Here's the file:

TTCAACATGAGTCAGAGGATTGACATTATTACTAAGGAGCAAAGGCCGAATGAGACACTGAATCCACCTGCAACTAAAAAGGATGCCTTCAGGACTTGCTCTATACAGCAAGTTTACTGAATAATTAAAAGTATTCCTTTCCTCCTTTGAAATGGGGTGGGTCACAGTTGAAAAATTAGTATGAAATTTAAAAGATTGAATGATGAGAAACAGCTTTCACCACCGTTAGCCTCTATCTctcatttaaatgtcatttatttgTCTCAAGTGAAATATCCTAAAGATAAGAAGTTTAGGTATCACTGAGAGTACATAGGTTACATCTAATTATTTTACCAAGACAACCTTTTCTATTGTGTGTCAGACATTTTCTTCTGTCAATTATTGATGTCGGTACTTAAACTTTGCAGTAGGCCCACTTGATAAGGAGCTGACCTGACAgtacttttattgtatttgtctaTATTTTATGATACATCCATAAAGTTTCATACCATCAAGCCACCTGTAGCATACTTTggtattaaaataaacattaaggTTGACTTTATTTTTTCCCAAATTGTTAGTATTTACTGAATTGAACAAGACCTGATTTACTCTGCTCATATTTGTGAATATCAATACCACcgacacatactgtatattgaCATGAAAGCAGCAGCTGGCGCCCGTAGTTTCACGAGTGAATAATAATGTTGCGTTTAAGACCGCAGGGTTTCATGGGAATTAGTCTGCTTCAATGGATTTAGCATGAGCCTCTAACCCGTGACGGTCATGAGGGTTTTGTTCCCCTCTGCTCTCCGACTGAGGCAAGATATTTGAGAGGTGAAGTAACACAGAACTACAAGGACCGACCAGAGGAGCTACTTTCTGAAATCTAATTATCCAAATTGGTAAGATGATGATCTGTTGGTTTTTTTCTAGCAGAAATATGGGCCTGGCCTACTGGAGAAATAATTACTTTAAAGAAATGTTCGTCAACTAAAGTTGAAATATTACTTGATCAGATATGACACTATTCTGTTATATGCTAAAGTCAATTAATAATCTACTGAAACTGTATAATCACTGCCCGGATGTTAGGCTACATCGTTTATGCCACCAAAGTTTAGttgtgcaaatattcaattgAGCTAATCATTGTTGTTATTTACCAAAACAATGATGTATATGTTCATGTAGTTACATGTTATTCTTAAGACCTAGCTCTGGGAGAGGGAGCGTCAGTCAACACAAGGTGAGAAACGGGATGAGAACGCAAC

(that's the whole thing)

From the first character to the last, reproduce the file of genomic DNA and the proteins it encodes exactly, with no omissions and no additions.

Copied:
TTCAACATGAGTCAGAGGATTGACATTATTACTAAGGAGCAAAGGCCGAATGAGACACTGAATCCACCTGCAACTAAAAAGGATGCCTTCAGGACTTGCTCTATACAGCAAGTTTACTGAATAATTAAAAGTATTCCTTTCCTCCTTTGAAATGGGGTGGGTCACAGTTGAAAAATTAGTATGAAATTTAAAAGATTGAATGATGAGAAACAGCTTTCACCACCGTTAGCCTCTATCTctcatttaaatgtcatttatttgTCTCAAGTGAAATATCCTAAAGATAAGAAGTTTAGGTATCACTGAGAGTACATAGGTTACATCTAATTATTTTACCAAGACAACCTTTTCTATTGTGTGTCAGACATTTTCTTCTGTCAATTATTGATGTCGGTACTTAAACTTTGCAGTAGGCCCACTTGATAAGGAGCTGACCTGACAgtacttttattgtatttgtctaTATTTTATGATACATCCATAAAGTTTCATACCATCAAGCCACCTGTAGCATACTTTggtattaaaataaacattaaggTTGACTTTATTTTTTCCCAAATTGTTAGTATTTACTGAATTGAACAAGACCTGATTTACTCTGCTCATATTTGTGAATATCAATACCACcgacacatactgtatattgaCATGAAAGCAGCAGCTGGCGCCCGTAGTTTCACGAGTGAATAATAATGTTGCGTTTAAGACCGCAGGGTTTCATGGGAATTAGTCTGCTTCAATGGATTTAGCATGAGCCTCTAACCCGTGACGGTCATGAGGGTTTTGTTCCCCTCTGCTCTCCGACTGAGGCAAGATATTTGAGAGGTGAAGTAACACAGAACTACAAGGACCGACCAGAGGAGCTACTTTCTGAAATCTAATTATCCAAATTGGTAAGATGATGATCTGTTGGTTTTTTTCTAGCAGAAATATGGGCCTGGCCTACTGGAGAAATAATTACTTTAAAGAAATGTTCGTCAACTAAAGTTGAAATATTACTTGATCAGATATGACACTATTCTGTTATATGCTAAAGTCAATTAATAATCTACTGAAACTGTATAATCACTGCCCGGATGTTAGGCTACATCGTTTATGCCACCAAAGTTTAGttgtgcaaatattcaattgAGCTAATCATTGTTGTTATTTACCAAAACAATGATGTATATGTTCATGTAGTTACATGTTATTCTTAAGACCTAGCTCTGGGAGAGGGAGCGTCAGTCAACACAAGGTGAGAAACGGGATGAGAACGCAAC